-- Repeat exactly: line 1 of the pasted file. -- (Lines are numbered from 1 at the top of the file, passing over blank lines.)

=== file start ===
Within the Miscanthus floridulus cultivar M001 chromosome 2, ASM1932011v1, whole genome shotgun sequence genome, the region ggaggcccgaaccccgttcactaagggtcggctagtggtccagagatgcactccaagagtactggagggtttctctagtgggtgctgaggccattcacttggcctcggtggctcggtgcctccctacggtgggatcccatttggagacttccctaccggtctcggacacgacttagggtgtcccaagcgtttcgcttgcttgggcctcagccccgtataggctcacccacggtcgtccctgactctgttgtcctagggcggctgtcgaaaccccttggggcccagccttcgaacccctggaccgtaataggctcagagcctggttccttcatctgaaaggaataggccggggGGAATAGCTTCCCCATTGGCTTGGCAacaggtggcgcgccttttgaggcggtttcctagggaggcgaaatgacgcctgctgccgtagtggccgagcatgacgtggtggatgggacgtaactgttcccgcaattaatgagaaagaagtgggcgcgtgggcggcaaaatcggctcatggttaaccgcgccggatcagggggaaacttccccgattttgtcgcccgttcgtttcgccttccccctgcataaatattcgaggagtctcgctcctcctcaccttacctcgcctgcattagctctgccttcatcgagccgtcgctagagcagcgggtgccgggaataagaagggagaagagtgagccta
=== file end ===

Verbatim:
Within the Miscanthus floridulus cultivar M001 chromosome 2, ASM1932011v1, whole genome shotgun sequence genome, the region ggaggcccgaaccccgttcactaagggtcggctagtggtccagagatgcactccaagagtactggagggtttctctagtgggtgctgaggccattcacttggcctcggtggctcggtgcctccctacggtgggatcccatttggagacttccctaccggtctcggacacgacttagggtgtcccaagcgtttcgcttgcttgggcctcagccccgtataggctcacccacggtcgtccctgactctgttgtcctagggcggctgtcgaaaccccttggggcccagccttcgaacccctggaccgtaataggctcagagcctggttccttcatctgaaaggaataggccggggGGAATAGCTTCCCCATTGGCTTGGCAacaggtggcgcgccttttgaggcggtttcctagggaggcgaaatgacgcctgctgccgtagtggccgagcatgacgtggtggatgggacgtaactgttcccgcaattaatgagaaagaagtgggcgcgtgggcggcaaaatcggctcatggttaaccgcgccggatcagggggaaacttccccgattttgtcgcccgttcgtttcgccttccccctgcataaatattcgaggagtctcgctcctcctcaccttacctcgcctgcattagctctgccttcatcgagccgtcgctagagcagcgggtgccgggaataagaagggagaagagtgagccta